And this year’s newest Oscar record could be set by … Mickey Mouse?
Disney may have as many as three films nominated for Best Animated Feature, an accomplishment not yet achieved by any other studio.
Of the 21 eligible films, five have been submitted by Disney.
Most notable among the five is “Brave,” the Disney-Pixar product that received a middling critical response (many still consider it one of Pixar’s less-compelling projects) but whose domestic box-office numbers broke $235 million.
Just behind that is “Frankenweenie,” the Tim Burton passion project based on a short film of the same name. Though its box office numbers are not nearly as impressive as Disney’s other top-tier offerings, “Frankenweenie” is still considered to be a better film that Burton’s last animated flick, “The Corpse Bride” – which, should I remind you, managed a nomination in a three-slot race.
Then there is this weekend’s #1 film, “Wreck-It Ralph“, Rich Moore‘s bad-guys-ain’t-so-bad comedy set in the imaginative world of arcade games.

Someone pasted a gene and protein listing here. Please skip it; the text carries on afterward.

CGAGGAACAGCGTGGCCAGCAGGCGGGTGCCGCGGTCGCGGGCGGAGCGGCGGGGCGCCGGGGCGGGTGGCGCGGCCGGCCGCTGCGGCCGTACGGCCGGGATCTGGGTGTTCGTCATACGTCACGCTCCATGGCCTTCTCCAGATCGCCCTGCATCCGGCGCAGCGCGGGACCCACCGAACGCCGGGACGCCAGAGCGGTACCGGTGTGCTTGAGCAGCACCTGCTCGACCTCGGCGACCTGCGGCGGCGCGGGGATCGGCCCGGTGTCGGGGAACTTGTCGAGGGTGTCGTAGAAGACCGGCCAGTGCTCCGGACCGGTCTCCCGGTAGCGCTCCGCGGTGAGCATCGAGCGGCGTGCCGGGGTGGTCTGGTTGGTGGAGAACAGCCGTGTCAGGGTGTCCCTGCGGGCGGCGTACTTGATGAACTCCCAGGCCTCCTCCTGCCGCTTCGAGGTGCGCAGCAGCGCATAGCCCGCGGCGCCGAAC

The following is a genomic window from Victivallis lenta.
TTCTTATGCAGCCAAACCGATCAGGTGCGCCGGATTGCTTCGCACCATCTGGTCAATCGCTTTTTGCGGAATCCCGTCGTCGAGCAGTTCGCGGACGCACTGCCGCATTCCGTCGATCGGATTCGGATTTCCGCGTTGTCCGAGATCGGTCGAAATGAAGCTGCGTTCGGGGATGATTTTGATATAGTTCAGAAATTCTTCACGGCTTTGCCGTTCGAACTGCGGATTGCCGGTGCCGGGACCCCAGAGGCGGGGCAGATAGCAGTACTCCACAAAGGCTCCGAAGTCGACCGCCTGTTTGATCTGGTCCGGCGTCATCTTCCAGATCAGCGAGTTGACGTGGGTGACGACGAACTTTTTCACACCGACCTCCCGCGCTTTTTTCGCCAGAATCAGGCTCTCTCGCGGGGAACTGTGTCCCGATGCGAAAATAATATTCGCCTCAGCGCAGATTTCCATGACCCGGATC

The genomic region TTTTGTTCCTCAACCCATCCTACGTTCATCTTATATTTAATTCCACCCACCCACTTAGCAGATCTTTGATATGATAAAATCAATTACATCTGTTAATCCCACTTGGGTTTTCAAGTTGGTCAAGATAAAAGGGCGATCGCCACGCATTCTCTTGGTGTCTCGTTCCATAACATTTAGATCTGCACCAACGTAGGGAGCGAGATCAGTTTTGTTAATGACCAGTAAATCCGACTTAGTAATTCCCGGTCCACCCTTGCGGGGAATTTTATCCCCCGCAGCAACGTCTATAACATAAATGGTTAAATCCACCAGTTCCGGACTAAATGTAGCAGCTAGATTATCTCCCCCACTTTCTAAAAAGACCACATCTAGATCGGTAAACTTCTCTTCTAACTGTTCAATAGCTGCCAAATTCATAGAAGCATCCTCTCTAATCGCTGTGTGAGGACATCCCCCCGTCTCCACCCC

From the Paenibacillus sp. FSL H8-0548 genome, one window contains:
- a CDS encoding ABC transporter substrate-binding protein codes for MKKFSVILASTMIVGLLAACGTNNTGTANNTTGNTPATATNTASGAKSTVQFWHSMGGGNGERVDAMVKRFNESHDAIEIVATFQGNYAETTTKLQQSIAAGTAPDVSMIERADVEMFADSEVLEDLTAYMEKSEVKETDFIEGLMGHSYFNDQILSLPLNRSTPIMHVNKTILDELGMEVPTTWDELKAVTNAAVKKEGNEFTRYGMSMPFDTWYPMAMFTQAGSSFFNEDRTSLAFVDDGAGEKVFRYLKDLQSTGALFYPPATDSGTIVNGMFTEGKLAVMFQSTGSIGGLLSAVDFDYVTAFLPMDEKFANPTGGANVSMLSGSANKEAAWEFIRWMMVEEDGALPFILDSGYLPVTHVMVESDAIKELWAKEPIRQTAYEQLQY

Less likely to receive nominations for Disney is the straight-to-DVD Tinkerbell-centric “Secret
of the Wings.”
Other studios will not let Disney accomplish the possible three-for-one without a fight.
LAIKA, a studio that garnered a nomination for “Coraline” back in 2009, will certainly be pushing its horror-comedy “ParaNorman” for one of the five nomination slots, even as Sony Pictures totes “Hotel Transylvania,” which had an all-star voice cast and boasts better grosses than LAIKA or Burton’s films.
If it comes down to only one animated horror flick making the category, will “Frankenweenie” be the one to make the cut?
In past years, Disney, Dreamworks Animation, and Sony Pictures have each had two films
nominated for Animated Feature in a single year.
Last year, Dreamworks had both their “Shrek”-spinoff “Puss in Boots” and their successful sequel “Kung Fu Panda 2” nominated in the category, though the Oscar ultimately went to Nickelodeon and Paramount’s Western parody “Rango.”
In 2009, Disney received two nods, one for their in-house musical “Princess and the Frog,” and the other for their Pixar collaboration “Up,” which went home the winner.
And in 2007, Sony Pictures released two of the year’s three nominees — “Persepolis” and “Surf’s Up” — only to lose to the third candidate, “Ratatouille.”